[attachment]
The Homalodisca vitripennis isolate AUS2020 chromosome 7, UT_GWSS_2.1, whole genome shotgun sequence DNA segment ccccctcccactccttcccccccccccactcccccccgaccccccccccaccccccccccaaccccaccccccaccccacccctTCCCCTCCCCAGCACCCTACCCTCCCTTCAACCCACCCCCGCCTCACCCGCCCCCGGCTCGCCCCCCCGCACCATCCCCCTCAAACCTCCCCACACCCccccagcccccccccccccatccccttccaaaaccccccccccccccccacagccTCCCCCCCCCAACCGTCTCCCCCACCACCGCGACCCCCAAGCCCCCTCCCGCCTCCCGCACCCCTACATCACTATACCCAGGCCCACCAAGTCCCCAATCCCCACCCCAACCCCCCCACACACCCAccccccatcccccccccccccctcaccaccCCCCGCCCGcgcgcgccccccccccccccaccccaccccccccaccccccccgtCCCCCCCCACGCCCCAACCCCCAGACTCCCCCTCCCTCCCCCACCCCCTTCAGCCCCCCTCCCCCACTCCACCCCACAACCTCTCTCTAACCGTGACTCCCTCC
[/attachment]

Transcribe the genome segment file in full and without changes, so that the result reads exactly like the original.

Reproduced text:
The Homalodisca vitripennis isolate AUS2020 chromosome 7, UT_GWSS_2.1, whole genome shotgun sequence DNA segment ccccctcccactccttcccccccccccactcccccccgaccccccccccaccccccccccaaccccaccccccaccccacccctTCCCCTCCCCAGCACCCTACCCTCCCTTCAACCCACCCCCGCCTCACCCGCCCCCGGCTCGCCCCCCCGCACCATCCCCCTCAAACCTCCCCACACCCccccagcccccccccccccatccccttccaaaaccccccccccccccccacagccTCCCCCCCCCAACCGTCTCCCCCACCACCGCGACCCCCAAGCCCCCTCCCGCCTCCCGCACCCCTACATCACTATACCCAGGCCCACCAAGTCCCCAATCCCCACCCCAACCCCCCCACACACCCAccccccatcccccccccccccctcaccaccCCCCGCCCGcgcgcgccccccccccccccaccccaccccccccaccccccccgtCCCCCCCCACGCCCCAACCCCCAGACTCCCCCTCCCTCCCCCACCCCCTTCAGCCCCCCTCCCCCACTCCACCCCACAACCTCTCTCTAACCGTGACTCCCTCC